Allied Journal


Googles IPO may see delay due to article in 'Playboy'
13 Aug 2004

Google Inc. plans to open the auction for its hotly anticipated IPO today and set the final price next week, despite legal questions about a newly published Playboy interview with the founders of the online search engine.

The 28 brokerages handling Google's unorthodox initial public offering will begin accepting bids at 6 a.m. Arizona time today.

All bidders must already have obtained one of the registration numbers that Google has distributed during the past two weeks.

Google and its insiders hope to raise about $3 billion by selling stock at a price ranging from $108 to $135 per share. But the so-called Dutch auction could change that price, particularly if most of the bids fall below the $108 target.

The auction is expected to be wrapped up sometime next week, the company said Thursday.

But Playboy's interview with Google co-founders Larry Page and Sergey Brin could change the company's IPO timetable.

In the article, Page and Brin discuss the company's rapid growth and even brag about how Google's search engine has helped save people's lives.

The interview, contained in a Playboy issue delivered to some subscribers Thursday, threatens to delay Google's initial public offering because securities regulations restrict what executives can say while preparing to sell stock for the first time.

"I don't want to rain on their parade, but I think this interview is going to cause regulatory concern. There could be consequences," said Michael Zuppone, a former SEC attorney.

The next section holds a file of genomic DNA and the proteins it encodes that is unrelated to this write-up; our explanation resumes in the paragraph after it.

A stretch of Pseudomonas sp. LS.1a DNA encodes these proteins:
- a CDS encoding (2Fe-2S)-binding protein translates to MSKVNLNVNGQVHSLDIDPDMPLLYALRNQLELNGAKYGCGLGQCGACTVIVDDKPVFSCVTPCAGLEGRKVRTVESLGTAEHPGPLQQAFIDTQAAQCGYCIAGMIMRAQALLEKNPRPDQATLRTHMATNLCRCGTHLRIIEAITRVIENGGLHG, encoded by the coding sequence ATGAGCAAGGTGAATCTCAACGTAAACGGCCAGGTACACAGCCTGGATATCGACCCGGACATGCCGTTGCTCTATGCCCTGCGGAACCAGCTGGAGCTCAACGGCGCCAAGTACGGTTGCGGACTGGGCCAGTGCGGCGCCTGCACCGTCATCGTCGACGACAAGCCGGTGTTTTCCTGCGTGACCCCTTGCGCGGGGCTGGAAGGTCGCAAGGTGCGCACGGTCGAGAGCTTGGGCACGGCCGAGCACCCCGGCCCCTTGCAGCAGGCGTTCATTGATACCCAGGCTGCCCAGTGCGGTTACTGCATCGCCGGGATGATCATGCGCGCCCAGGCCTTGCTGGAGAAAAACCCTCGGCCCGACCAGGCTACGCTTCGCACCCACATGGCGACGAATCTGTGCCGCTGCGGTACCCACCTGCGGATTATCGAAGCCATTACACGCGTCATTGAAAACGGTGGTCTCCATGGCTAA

This presents a problem, as it could bankrupt Google in one fell swoop- the company itself would be obligated to buy all those shares back, but over half the cash from the IPO is going into the pockets of employees and venture capitalists who are under no such obligation.

Google Inc. plans to open the auction for its hotly anticipated IPO today and set the final price next week, despite legal questions about a newly published Playboy interview with the founders of the online search engine.

The 28 brokerages handling Google's unorthodox initial public offering will begin accepting bids at 6 a.m. Arizona time today.

All bidders must already have obtained one of the registration numbers that Google has distributed during the past two weeks.

Google and its insiders hope to raise about $3 billion by selling stock at a price ranging from $108 to $135 per share. But the so-called Dutch auction could change that price, particularly if most of the bids fall below the $108 target.

The auction is expected to be wrapped up sometime next week, the company said Thursday.

But Playboy's interview with Google co-founders Larry Page and Sergey Brin could change the company's IPO timetable.

In the article, Page and Brin discuss the company's rapid growth and even brag about how Google's search engine has helped save people's lives.

The interview, contained in a Playboy issue delivered to some subscribers Thursday, threatens to delay Google's initial public offering because securities regulations restrict what executives can say while preparing to sell stock for the first time.

"I don't want to rain on their parade, but I think this interview is going to cause regulatory concern. There could be consequences," said Michael Zuppone, a former SEC attorney.

This presents a problem, as it could bankrupt Google in one fell swoop- the company itself would be obligated to buy all those shares back, but over half the cash from the IPO is going into the pockets of employees and venture capitalists who are under no such obligation.


 

 


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